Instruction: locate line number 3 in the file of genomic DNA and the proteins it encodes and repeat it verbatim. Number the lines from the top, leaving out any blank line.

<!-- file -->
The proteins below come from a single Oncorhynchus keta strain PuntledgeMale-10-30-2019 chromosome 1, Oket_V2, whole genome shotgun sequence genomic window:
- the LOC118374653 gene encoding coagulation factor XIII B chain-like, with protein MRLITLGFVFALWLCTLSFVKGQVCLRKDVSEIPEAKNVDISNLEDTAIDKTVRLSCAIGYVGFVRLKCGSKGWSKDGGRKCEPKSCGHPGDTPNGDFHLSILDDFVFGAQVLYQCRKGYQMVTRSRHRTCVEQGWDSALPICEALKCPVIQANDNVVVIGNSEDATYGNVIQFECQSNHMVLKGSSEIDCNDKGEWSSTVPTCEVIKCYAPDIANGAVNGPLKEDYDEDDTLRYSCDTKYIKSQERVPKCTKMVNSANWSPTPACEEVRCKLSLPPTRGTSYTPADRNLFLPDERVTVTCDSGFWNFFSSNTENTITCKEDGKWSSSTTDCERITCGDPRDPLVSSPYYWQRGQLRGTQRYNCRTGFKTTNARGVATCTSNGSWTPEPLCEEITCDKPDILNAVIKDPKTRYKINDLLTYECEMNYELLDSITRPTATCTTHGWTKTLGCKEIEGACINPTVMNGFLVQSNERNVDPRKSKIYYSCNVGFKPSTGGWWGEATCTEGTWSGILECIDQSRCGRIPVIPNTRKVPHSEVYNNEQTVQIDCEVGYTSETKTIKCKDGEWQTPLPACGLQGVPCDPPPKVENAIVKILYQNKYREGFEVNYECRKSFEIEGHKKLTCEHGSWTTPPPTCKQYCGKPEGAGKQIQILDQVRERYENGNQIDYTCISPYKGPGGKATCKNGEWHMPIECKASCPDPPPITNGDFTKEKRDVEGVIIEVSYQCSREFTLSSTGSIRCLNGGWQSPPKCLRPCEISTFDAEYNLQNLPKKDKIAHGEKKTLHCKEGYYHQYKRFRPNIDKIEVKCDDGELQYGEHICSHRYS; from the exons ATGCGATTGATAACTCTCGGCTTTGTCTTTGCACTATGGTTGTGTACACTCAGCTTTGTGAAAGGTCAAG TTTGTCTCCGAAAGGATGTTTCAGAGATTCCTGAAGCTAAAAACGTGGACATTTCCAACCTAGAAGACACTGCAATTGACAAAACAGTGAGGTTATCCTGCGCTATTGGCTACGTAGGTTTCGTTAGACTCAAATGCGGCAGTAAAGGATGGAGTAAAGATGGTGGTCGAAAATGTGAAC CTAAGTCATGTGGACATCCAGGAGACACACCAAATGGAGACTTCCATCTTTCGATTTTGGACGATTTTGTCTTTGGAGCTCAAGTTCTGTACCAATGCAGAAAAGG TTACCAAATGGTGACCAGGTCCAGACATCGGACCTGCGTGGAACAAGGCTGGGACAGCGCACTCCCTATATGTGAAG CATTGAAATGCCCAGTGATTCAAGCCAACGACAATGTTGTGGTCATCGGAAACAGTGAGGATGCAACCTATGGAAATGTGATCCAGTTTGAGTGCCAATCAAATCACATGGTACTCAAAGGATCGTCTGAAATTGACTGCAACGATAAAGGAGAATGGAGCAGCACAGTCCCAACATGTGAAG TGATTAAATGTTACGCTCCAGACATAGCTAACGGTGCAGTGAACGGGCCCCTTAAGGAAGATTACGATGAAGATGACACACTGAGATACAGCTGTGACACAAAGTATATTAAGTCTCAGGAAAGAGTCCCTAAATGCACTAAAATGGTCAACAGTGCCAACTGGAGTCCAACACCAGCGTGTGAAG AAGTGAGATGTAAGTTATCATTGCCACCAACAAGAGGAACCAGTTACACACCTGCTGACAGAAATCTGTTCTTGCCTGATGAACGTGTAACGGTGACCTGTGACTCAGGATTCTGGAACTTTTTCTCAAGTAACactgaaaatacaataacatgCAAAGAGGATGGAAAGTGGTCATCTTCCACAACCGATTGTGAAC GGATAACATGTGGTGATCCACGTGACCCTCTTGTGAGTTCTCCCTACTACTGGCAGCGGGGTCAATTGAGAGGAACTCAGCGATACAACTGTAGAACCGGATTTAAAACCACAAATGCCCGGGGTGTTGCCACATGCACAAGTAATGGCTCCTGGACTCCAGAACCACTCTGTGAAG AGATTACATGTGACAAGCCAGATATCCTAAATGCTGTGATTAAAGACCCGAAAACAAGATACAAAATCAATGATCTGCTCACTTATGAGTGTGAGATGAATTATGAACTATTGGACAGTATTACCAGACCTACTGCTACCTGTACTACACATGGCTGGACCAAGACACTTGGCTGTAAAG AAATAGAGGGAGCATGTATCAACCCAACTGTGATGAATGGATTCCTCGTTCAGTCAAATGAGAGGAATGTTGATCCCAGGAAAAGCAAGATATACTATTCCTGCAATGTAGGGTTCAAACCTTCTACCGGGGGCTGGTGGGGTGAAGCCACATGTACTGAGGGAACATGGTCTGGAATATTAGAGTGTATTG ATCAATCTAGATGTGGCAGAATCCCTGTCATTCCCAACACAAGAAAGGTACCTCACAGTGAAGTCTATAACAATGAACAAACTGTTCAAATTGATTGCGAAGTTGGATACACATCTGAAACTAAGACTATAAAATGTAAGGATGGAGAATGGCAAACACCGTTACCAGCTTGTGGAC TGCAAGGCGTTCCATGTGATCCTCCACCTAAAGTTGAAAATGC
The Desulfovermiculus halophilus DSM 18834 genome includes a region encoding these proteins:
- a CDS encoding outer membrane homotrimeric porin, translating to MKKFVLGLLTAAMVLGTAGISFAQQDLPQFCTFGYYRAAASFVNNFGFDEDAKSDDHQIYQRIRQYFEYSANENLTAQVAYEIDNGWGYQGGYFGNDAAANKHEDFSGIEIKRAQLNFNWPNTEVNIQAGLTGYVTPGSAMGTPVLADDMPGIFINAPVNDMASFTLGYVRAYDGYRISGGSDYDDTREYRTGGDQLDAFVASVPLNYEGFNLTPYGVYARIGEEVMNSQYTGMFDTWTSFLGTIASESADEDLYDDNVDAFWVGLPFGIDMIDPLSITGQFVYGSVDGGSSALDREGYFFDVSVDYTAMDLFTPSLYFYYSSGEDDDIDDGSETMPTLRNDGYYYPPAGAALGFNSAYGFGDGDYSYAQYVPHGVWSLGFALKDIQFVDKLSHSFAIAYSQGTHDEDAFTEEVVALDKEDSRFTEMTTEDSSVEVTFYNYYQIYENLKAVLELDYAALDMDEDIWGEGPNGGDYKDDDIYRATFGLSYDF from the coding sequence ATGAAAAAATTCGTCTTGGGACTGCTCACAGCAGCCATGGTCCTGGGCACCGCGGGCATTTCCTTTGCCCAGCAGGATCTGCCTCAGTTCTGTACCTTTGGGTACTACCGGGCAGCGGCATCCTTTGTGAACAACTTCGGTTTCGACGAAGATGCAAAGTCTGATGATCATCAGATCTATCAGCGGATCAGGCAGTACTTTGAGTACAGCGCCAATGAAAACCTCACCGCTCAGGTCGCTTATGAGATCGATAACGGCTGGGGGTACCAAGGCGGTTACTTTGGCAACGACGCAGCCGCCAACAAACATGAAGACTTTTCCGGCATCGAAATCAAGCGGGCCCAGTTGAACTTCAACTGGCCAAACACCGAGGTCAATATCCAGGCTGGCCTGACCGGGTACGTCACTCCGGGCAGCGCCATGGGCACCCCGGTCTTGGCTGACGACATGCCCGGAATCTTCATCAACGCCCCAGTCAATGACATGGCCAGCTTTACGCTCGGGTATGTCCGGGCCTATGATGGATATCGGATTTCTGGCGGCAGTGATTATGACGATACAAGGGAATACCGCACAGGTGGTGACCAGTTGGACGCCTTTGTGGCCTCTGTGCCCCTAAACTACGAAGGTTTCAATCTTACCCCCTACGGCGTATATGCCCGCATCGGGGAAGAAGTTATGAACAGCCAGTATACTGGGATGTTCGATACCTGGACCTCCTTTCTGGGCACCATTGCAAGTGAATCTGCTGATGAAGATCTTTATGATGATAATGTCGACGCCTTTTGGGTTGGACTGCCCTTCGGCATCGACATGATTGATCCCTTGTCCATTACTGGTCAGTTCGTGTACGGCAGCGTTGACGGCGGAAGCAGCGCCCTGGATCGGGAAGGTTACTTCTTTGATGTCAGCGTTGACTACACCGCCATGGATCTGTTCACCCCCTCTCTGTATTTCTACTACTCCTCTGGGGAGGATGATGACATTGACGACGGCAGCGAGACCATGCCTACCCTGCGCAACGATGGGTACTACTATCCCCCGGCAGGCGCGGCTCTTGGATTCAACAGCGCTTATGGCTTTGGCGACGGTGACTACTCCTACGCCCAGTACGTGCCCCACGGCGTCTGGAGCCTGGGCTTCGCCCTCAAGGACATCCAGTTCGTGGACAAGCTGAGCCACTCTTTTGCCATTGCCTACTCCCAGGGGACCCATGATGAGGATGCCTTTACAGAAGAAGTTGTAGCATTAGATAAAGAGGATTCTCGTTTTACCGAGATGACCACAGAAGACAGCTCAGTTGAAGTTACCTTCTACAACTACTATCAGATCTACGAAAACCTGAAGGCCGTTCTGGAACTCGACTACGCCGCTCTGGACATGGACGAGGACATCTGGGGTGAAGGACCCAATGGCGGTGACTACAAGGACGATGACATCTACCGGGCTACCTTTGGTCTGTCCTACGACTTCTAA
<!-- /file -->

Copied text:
The Desulfovermiculus halophilus DSM 18834 genome includes a region encoding these proteins: